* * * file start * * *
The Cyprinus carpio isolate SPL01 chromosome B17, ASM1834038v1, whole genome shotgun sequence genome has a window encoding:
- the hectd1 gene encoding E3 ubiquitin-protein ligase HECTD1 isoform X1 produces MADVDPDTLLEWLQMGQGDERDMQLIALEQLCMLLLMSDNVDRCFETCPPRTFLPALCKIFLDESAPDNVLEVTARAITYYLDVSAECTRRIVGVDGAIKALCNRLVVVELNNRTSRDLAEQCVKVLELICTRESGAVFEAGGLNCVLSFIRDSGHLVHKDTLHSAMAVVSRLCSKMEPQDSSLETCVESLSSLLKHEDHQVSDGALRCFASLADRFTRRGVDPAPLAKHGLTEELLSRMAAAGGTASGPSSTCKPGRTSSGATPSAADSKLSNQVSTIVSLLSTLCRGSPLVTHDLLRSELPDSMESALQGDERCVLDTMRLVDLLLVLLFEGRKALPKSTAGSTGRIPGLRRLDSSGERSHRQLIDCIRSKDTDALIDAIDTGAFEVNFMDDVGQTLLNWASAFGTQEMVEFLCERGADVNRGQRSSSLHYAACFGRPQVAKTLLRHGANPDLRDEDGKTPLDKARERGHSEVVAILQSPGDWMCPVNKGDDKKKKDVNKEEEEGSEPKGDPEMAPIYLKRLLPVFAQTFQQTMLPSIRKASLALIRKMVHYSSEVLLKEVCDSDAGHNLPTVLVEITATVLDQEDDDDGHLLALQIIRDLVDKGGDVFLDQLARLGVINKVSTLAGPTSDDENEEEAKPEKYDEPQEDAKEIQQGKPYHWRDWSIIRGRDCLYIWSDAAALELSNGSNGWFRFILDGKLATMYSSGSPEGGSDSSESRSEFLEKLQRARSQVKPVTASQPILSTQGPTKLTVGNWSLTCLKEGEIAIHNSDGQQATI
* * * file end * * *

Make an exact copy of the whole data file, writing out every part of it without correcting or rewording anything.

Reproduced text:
The Cyprinus carpio isolate SPL01 chromosome B17, ASM1834038v1, whole genome shotgun sequence genome has a window encoding:
- the hectd1 gene encoding E3 ubiquitin-protein ligase HECTD1 isoform X1 produces MADVDPDTLLEWLQMGQGDERDMQLIALEQLCMLLLMSDNVDRCFETCPPRTFLPALCKIFLDESAPDNVLEVTARAITYYLDVSAECTRRIVGVDGAIKALCNRLVVVELNNRTSRDLAEQCVKVLELICTRESGAVFEAGGLNCVLSFIRDSGHLVHKDTLHSAMAVVSRLCSKMEPQDSSLETCVESLSSLLKHEDHQVSDGALRCFASLADRFTRRGVDPAPLAKHGLTEELLSRMAAAGGTASGPSSTCKPGRTSSGATPSAADSKLSNQVSTIVSLLSTLCRGSPLVTHDLLRSELPDSMESALQGDERCVLDTMRLVDLLLVLLFEGRKALPKSTAGSTGRIPGLRRLDSSGERSHRQLIDCIRSKDTDALIDAIDTGAFEVNFMDDVGQTLLNWASAFGTQEMVEFLCERGADVNRGQRSSSLHYAACFGRPQVAKTLLRHGANPDLRDEDGKTPLDKARERGHSEVVAILQSPGDWMCPVNKGDDKKKKDVNKEEEEGSEPKGDPEMAPIYLKRLLPVFAQTFQQTMLPSIRKASLALIRKMVHYSSEVLLKEVCDSDAGHNLPTVLVEITATVLDQEDDDDGHLLALQIIRDLVDKGGDVFLDQLARLGVINKVSTLAGPTSDDENEEEAKPEKYDEPQEDAKEIQQGKPYHWRDWSIIRGRDCLYIWSDAAALELSNGSNGWFRFILDGKLATMYSSGSPEGGSDSSESRSEFLEKLQRARSQVKPVTASQPILSTQGPTKLTVGNWSLTCLKEGEIAIHNSDGQQATI